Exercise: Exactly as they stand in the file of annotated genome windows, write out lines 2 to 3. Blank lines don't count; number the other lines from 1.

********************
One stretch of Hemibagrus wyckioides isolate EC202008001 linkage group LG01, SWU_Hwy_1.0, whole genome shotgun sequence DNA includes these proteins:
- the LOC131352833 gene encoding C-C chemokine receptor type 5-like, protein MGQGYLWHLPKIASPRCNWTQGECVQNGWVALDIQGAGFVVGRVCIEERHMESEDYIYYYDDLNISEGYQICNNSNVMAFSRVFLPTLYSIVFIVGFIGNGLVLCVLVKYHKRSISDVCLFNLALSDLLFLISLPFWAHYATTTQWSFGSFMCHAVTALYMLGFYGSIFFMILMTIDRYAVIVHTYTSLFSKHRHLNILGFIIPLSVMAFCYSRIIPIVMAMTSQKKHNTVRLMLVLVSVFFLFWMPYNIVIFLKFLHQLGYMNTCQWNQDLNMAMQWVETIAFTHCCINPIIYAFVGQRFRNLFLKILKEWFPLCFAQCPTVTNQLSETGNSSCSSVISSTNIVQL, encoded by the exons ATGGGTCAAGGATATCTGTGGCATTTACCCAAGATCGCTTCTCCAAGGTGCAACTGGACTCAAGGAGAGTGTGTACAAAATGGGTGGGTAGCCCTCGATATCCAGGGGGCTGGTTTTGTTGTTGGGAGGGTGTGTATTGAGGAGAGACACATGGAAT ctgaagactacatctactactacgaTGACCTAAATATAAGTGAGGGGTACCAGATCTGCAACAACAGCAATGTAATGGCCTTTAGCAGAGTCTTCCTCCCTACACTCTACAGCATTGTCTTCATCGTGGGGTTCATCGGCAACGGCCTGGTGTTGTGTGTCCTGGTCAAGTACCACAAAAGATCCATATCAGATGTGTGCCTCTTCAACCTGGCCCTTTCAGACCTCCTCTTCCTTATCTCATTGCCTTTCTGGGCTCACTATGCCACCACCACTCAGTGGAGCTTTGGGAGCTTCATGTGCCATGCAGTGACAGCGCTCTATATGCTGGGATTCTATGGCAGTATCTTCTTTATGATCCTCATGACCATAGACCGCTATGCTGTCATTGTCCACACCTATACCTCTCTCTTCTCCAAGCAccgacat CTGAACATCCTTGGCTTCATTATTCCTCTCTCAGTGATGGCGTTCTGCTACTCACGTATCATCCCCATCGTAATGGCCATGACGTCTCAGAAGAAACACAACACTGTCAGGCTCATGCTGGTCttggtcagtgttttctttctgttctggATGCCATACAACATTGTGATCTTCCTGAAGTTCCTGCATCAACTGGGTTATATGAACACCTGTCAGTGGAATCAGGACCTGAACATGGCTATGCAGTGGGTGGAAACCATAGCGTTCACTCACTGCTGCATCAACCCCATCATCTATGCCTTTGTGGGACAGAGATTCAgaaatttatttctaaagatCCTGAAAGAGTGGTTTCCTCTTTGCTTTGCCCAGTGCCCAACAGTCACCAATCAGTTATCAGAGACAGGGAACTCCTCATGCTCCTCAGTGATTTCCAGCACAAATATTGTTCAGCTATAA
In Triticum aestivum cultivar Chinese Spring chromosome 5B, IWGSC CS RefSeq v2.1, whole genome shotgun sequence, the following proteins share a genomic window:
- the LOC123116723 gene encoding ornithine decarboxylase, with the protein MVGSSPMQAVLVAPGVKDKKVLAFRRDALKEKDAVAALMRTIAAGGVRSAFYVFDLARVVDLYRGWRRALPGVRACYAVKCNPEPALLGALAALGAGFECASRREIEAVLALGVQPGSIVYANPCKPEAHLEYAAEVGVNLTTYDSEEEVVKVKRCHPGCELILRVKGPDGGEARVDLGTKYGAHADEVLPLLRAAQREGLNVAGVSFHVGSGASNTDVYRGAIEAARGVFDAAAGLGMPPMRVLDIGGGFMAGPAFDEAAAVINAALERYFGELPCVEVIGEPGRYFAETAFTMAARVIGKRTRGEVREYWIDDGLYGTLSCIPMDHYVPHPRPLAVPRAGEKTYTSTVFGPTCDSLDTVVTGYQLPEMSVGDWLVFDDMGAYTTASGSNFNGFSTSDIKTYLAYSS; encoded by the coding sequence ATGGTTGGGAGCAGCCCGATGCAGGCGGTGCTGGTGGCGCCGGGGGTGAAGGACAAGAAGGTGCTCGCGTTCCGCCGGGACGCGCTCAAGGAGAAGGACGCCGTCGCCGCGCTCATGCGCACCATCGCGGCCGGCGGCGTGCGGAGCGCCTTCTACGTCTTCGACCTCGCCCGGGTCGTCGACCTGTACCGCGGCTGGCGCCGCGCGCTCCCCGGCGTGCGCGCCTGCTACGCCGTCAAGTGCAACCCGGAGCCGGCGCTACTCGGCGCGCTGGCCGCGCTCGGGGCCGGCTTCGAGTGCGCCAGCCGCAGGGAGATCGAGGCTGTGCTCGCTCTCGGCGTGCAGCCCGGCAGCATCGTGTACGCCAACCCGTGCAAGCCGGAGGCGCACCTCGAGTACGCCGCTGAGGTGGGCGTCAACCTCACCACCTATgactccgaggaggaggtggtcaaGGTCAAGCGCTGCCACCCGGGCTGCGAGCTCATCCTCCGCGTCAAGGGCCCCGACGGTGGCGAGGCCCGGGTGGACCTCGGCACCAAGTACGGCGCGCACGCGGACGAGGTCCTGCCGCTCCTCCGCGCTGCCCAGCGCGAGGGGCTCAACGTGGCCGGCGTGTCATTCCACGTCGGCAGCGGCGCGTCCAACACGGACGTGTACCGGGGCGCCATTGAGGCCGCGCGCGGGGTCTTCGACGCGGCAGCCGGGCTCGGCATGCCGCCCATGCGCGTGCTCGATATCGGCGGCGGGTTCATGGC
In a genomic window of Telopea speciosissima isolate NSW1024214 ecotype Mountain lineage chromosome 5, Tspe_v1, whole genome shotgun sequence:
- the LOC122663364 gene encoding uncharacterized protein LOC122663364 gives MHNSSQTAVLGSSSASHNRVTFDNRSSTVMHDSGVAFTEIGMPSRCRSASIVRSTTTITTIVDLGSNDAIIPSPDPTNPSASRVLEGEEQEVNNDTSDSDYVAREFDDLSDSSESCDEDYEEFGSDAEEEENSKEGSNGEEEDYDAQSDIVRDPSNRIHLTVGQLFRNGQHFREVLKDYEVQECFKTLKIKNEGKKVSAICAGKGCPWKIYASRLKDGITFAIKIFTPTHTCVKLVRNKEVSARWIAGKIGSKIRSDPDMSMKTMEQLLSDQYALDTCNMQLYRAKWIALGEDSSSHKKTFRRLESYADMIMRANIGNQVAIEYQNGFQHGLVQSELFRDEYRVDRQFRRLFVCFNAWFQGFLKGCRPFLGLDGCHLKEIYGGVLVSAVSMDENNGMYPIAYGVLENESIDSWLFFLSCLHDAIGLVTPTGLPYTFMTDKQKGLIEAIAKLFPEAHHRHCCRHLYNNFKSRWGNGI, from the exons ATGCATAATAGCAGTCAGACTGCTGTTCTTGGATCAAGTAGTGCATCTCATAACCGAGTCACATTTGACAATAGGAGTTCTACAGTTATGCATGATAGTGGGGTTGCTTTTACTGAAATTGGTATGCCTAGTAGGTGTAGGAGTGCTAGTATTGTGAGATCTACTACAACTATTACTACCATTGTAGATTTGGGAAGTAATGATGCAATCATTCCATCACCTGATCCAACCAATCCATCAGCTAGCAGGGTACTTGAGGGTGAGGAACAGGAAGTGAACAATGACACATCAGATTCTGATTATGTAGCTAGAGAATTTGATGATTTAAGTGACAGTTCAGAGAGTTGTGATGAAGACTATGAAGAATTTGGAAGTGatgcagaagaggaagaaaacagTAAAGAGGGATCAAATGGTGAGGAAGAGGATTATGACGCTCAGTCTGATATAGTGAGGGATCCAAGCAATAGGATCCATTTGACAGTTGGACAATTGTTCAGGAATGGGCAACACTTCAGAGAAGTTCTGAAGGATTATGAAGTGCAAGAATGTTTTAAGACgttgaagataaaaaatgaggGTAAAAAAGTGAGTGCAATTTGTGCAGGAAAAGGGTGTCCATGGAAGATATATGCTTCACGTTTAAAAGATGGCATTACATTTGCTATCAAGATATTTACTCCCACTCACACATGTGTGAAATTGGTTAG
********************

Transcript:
- the LOC131352833 gene encoding C-C chemokine receptor type 5-like, protein MGQGYLWHLPKIASPRCNWTQGECVQNGWVALDIQGAGFVVGRVCIEERHMESEDYIYYYDDLNISEGYQICNNSNVMAFSRVFLPTLYSIVFIVGFIGNGLVLCVLVKYHKRSISDVCLFNLALSDLLFLISLPFWAHYATTTQWSFGSFMCHAVTALYMLGFYGSIFFMILMTIDRYAVIVHTYTSLFSKHRHLNILGFIIPLSVMAFCYSRIIPIVMAMTSQKKHNTVRLMLVLVSVFFLFWMPYNIVIFLKFLHQLGYMNTCQWNQDLNMAMQWVETIAFTHCCINPIIYAFVGQRFRNLFLKILKEWFPLCFAQCPTVTNQLSETGNSSCSSVISSTNIVQL, encoded by the exons ATGGGTCAAGGATATCTGTGGCATTTACCCAAGATCGCTTCTCCAAGGTGCAACTGGACTCAAGGAGAGTGTGTACAAAATGGGTGGGTAGCCCTCGATATCCAGGGGGCTGGTTTTGTTGTTGGGAGGGTGTGTATTGAGGAGAGACACATGGAAT ctgaagactacatctactactacgaTGACCTAAATATAAGTGAGGGGTACCAGATCTGCAACAACAGCAATGTAATGGCCTTTAGCAGAGTCTTCCTCCCTACACTCTACAGCATTGTCTTCATCGTGGGGTTCATCGGCAACGGCCTGGTGTTGTGTGTCCTGGTCAAGTACCACAAAAGATCCATATCAGATGTGTGCCTCTTCAACCTGGCCCTTTCAGACCTCCTCTTCCTTATCTCATTGCCTTTCTGGGCTCACTATGCCACCACCACTCAGTGGAGCTTTGGGAGCTTCATGTGCCATGCAGTGACAGCGCTCTATATGCTGGGATTCTATGGCAGTATCTTCTTTATGATCCTCATGACCATAGACCGCTATGCTGTCATTGTCCACACCTATACCTCTCTCTTCTCCAAGCAccgacat CTGAACATCCTTGGCTTCATTATTCCTCTCTCAGTGATGGCGTTCTGCTACTCACGTATCATCCCCATCGTAATGGCCATGACGTCTCAGAAGAAACACAACACTGTCAGGCTCATGCTGGTCttggtcagtgttttctttctgttctggATGCCATACAACATTGTGATCTTCCTGAAGTTCCTGCATCAACTGGGTTATATGAACACCTGTCAGTGGAATCAGGACCTGAACATGGCTATGCAGTGGGTGGAAACCATAGCGTTCACTCACTGCTGCATCAACCCCATCATCTATGCCTTTGTGGGACAGAGATTCAgaaatttatttctaaagatCCTGAAAGAGTGGTTTCCTCTTTGCTTTGCCCAGTGCCCAACAGTCACCAATCAGTTATCAGAGACAGGGAACTCCTCATGCTCCTCAGTGATTTCCAGCACAAATATTGTTCAGCTATAA
In Triticum aestivum cultivar Chinese Spring chromosome 5B, IWGSC CS RefSeq v2.1, whole genome shotgun sequence, the following proteins share a genomic window: